Jason’s Board Game Collection — Agricola: All Creatures Big and Small
Game: Agricola: All Creatures Big and Small
Publisher: Z-Man Games
Designer: Uwe Rosenberg
And I’m back from my brief, self-imposed, blogging hiatus. As noted in my previous post, I’ve now welcomed my daughter into the world, and can once again breathe normally. This all came up on us pretty quick at the end, as they decided to try to induce her two weeks early. The idea was, we’d go in on Tuesday night, they’d give her some meds, and let her rest until Wednesday morning. Then they’d begin the induction.
To that end, I took several small games with us to the hospital, including Agricola: All Creatures Big and Small. I’d only gotten it a week before, and we hadn’t gotten to play it. Agricola is one of those games that’s “Been on our list” since 2009. We’ve just never gotten around to getting it. So when I was finally able to pick up a copy of this two-player spin off, I was happy to do so.
We didn’t get to play any games on Tuesday night. There just wasn’t a good place to play anything, so we both amused ourselves with some IOS games, including starting a game of Stone Age that we’ve now been playing off and on for the last two weeks. Wednesday, the opportunity just never presented itself. The induction quickly turned into an emergency Cesarean Section, so I’ve been officially a parent since 12:21 that day.
Needless to say, the last two weeks have been a bit of a whirlwind. We came home on Friday, and went through a few minor tribulations (minor unless you’re a first time parent).
*ahem* Sorry about that… 275 words in, and I’ve barely talked about the game at hand. We finally got to play Agricola: All Creatures Big and Small last night. The game went well, despite a few distractions. The distractions made it a bit difficult for her to follow the rules, as I tried to explain them while learning them at the same time.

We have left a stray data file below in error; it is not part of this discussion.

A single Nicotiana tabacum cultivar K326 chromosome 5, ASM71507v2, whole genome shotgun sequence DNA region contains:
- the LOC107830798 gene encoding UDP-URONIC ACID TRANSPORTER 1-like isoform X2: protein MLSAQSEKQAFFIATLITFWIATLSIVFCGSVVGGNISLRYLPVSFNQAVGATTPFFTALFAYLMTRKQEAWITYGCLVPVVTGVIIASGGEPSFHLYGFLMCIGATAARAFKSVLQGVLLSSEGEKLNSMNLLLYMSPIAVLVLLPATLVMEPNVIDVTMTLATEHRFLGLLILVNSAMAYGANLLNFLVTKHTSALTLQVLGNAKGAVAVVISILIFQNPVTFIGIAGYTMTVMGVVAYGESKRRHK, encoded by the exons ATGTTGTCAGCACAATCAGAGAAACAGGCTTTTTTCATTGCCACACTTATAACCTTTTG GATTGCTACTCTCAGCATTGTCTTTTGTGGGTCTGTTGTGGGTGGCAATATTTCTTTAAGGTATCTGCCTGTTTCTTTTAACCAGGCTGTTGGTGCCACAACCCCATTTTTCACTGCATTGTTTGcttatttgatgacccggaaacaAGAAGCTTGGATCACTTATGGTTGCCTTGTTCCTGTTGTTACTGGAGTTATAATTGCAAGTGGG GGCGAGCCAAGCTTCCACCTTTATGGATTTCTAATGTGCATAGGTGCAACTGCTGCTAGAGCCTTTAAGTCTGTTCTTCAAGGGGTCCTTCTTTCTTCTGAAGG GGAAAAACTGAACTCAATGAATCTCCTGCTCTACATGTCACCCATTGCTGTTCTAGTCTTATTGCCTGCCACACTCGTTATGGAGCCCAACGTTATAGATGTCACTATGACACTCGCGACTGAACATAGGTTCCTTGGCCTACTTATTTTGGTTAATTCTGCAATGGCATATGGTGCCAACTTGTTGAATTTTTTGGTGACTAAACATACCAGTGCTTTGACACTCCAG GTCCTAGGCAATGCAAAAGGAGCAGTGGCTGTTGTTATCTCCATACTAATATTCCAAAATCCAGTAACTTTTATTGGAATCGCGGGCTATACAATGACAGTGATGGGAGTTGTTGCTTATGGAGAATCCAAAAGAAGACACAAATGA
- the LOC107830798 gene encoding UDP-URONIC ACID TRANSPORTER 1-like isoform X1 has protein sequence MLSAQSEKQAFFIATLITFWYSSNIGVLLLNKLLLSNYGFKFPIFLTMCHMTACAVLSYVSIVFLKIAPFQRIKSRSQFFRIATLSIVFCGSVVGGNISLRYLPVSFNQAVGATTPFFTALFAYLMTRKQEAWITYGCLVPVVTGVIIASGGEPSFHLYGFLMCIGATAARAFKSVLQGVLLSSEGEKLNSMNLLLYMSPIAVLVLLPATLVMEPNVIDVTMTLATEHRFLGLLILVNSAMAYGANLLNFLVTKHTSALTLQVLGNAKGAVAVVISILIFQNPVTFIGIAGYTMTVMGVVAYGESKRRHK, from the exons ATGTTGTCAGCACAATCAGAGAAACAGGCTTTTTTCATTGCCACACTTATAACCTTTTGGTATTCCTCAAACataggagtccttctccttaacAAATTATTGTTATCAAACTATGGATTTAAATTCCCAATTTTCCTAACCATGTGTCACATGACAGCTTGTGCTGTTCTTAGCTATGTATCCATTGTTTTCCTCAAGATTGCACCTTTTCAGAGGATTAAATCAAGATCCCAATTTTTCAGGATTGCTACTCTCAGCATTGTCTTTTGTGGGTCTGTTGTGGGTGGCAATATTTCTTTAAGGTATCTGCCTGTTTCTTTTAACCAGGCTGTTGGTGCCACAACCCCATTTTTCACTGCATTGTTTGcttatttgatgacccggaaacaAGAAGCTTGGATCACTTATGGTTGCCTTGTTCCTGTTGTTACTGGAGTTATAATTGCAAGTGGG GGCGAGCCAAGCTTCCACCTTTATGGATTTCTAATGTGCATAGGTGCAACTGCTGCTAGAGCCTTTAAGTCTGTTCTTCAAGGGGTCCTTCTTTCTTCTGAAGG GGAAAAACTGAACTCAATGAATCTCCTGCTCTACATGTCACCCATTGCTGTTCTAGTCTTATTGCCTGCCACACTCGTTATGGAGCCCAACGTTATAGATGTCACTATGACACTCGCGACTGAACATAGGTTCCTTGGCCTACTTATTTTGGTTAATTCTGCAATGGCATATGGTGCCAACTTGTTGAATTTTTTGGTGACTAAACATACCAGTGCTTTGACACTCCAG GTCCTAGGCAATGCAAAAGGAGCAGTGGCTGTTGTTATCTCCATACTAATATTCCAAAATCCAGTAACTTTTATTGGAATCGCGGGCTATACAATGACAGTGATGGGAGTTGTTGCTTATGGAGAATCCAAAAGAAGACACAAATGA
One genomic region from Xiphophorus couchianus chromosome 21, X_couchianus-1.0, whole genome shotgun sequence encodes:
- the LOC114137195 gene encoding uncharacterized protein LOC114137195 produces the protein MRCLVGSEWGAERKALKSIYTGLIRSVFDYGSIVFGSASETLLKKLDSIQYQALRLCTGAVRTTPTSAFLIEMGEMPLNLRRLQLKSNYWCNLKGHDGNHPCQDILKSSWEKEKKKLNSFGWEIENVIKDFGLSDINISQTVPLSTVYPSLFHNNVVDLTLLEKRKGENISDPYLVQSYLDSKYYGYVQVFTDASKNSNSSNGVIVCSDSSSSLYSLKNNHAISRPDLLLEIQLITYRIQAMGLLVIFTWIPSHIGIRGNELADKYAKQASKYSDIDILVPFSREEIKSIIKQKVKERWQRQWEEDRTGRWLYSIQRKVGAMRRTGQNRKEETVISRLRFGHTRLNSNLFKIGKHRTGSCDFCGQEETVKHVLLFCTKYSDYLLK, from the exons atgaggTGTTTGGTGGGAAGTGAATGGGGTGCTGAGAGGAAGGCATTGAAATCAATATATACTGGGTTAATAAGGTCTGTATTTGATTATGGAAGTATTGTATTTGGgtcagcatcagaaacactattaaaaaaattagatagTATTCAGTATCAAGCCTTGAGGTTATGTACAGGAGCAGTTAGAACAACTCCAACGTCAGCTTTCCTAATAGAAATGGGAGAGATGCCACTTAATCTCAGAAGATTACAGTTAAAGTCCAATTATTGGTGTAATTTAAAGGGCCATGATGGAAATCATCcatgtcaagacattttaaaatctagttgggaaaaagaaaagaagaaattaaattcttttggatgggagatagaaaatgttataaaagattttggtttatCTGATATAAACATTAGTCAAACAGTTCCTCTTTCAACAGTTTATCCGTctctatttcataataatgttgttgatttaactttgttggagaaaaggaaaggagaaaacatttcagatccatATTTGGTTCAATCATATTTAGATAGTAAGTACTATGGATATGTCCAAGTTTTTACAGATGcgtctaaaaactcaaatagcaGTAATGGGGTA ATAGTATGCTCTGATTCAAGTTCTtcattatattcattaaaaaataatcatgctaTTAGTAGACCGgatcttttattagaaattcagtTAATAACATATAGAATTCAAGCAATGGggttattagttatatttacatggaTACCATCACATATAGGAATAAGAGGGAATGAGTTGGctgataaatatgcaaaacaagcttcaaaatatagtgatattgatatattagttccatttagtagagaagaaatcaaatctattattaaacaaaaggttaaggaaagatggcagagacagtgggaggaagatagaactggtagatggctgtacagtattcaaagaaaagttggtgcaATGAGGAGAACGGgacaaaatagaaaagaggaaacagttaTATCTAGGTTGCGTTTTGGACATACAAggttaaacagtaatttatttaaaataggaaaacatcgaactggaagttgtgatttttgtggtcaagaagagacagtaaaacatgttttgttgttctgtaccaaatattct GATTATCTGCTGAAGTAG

The game takes one of the elements of Agricola, and makes it a game in itself. In A:ACBaS you are building a farm to contain animals. It, like Agricola, is a worker placement game, where you spend your workers to complete tasks, hopefully before your opponent takes the actions that you want to take that turn. The general goal is to fence in pastures and build stables to hold as many animals of four different kinds you can, over eight turns.
It may have just been the distractions we were having, but I feel the rulebook kind of starts in the wrong place. It starts out telling you how to fence in the animals, before it tells you how you even get the fences. Again, I need to look through it again, to get a feel for how concise it is.
Like most first games, where nobody has played it before, it was a little rocky, with us both taking actions that didn’t really benefit us, and building a few fences that ended up not making sense. Despite that, by the 4th turn, we had a pretty good handle on what we were doing, and enjoyed it quite a bit.
The games has 4 types of animal, 3 types of construction resources. As each turn progresses, you add these animals and resources to the game board. As your workers take various positions, you claim those animals and/or resources. You can also take actions to build fences and buildings, provided you’ve collected the resources to do so. The larger the pasture you’ve built with those fences, the more animals you can hold. At the end of each turn, if you have enough of each type animal (2), they breed, giving you an extra animal.
After eight turns (signified by running out of extra fences in the supply, a simple mechanism that I really like), the game ends, and you total your points. You get bonuses for having large herds, lose points for not diversifying, and also get points for the buildings you have built, as well.
Even with the learning curve, we completed the game in about 40 minutes, and enjoyed it quite a bit. I won, by about 4 points, but we missed one of the details of scoring bonus points for animals, so really, it could have been anyone’s game.
I’m a big fan of worker placement, but I feel it can be a tricky beast at 2 players. It’s hard to limit the actions available in a game made for 4 players, with only 2 people playing. This game, being designed for 2 players, seems to hit that contention fairly well. There are two ways to get stone, and two ways to get wood, but one is notably better than the other. There are more actions available on the board than there are total workers, so some unused actions will build up as turns progress. This may not sound very limiting, but several of the actions will gain you animals, and if you don’t have a completed pasture built for those animals, they’ll just “run away”, leaving you with a wasted worker.
We enjoyed this, and look forward to playing it again, now that we have a better understanding of what we’re doing from the start. I will add comments to this post as we get more plays, with any additional thoughts.
I definitely enjoyed this game, and think it will be even more fun in subsequent plays! Very nice, quality components, and who doesn’t love wooden farm animals!